The US Federal Maritime Commission has issued a formal notice urging the world’s ocean carriers to adopt a set of best practices related to when and how detention & demurrage fees are applied, as well as how to dispute the charges.
Since July the VOCC Audit Team has engaged with nine of the top ocean carriers calling in the US to assess their compliance with the FMC interpretive rule. The audit team also sought examples of model behaviour from individual carriers which the FMC felt should become industry standards.
The nine top ocean carriers who were engaged were Maersk, MSC, CMA CGM, COSCO, Hapag-Lloyd, ONE, Evergreen, HMM and Yang Ming.
The request was made by letter from FMC Managing Director Lucille Marvin to a total of 25 container shipping companies and to the World Shipping Council, the trade association representing liner companies.
The letter followed a Vessel-Operating Common Carrier (VOCC) audit into detention & demurrage practices among the world’s top shipping companies that had the US on their travel routes
The letter called for a “rapid” industry-wide adoption of three commonly-employed best practices that the FMC said would encourage “clarity and certainty” about how and when the fees will be assessed, as well as how to challenge disputed charges
Demurrage refers to the charge that the shipper pays for the use of a container within the terminal, beyond the free time period, while detention refers to the charge for the use of the container outside of the terminal beyond the free time period.
The recent dislocation to global supplies has led to an increase in the number of disputes between shippers and counterparties. In May 2020 the FMC published a final interpretive rule on the reasonableness of ocean carrier and marine terminal operator detention and demurrage practices.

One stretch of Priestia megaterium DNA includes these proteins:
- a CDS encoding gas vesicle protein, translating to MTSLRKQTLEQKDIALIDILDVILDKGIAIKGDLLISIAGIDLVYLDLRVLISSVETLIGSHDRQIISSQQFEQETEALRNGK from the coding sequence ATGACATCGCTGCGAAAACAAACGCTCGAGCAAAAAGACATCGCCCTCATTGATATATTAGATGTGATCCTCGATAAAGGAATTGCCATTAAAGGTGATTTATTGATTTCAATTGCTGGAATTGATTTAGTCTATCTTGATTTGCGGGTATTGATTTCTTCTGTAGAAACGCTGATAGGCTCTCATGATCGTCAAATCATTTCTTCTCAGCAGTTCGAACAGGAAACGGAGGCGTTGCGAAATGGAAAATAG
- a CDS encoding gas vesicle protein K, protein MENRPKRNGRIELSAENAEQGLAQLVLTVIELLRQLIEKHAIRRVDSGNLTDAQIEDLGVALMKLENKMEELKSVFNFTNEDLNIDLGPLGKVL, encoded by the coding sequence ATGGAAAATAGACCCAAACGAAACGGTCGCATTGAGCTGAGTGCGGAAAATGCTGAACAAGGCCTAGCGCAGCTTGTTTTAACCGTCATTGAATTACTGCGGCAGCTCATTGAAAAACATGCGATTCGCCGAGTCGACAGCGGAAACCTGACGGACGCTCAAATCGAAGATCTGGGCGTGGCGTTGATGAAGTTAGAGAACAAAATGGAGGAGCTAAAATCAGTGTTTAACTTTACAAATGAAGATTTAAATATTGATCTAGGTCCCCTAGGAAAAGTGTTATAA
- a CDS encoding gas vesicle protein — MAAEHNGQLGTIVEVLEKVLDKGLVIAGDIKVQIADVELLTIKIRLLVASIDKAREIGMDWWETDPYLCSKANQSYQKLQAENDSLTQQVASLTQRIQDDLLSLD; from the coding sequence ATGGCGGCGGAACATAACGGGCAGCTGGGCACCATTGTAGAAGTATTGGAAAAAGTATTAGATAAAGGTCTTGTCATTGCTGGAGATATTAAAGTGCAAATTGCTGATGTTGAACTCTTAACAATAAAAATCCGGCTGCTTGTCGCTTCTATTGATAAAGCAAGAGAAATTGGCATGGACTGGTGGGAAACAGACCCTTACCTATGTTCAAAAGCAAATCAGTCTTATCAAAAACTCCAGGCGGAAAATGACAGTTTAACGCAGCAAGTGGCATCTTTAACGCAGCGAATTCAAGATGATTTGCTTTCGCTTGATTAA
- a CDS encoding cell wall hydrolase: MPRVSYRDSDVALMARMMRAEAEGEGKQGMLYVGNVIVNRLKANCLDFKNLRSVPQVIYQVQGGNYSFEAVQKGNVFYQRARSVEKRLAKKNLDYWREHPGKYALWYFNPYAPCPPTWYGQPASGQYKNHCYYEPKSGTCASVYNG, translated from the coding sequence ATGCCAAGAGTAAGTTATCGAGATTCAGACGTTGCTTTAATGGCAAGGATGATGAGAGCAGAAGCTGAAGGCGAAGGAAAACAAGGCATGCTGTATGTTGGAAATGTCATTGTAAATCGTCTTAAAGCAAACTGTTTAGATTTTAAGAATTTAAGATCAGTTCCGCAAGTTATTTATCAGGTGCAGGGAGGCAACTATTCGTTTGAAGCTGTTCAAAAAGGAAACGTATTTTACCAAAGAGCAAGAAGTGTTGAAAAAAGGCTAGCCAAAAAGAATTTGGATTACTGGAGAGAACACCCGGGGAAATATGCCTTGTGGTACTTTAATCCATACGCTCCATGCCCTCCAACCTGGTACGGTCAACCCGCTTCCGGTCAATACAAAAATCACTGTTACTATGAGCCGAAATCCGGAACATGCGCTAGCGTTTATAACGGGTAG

“The underlying principle of the rule is that demurrage and detention serve the purpose of incentivizing cargo movement and equipment return. The practices in the letter were identified by the Audit Team as initial measures that can align carrier documents and policies with the goals of the rule”, the FMC said.
The FMC said the practices in the letter were identified by the Audit Team as initial measures to align carrier documents and policies with the goals of the rule.
In September, the Commission voted to begin work on an Advance Notice of Proposed Rulemaking on detention and demurrage billing practices due to be published in the coming months, as well issuing a policy statement concerning FMC private party complaints.
It is also moving forward implementing five of eight Interim Recommendations Commissioner Rebecca Dye made to address detention and demurrage from her work the Fact Finding Officer for Fact Finding 29. This was intended to address the current conditions contributing to congestion, as well as any other systemic other inefficiencies in the ocean freight system. The remaining three Interim Recommendations require action by Congress to change existing law.
The latest FMC correspondence asks carrier to display detention and demurrage charges clearly and prominently on their webpage or customer portal; to develop and document clear internal processes on all matters related to detention and demurrage where they have not already done so; and to delineate plainly any dispute resolution procedures, contacts, and required documentation on their website and invoices.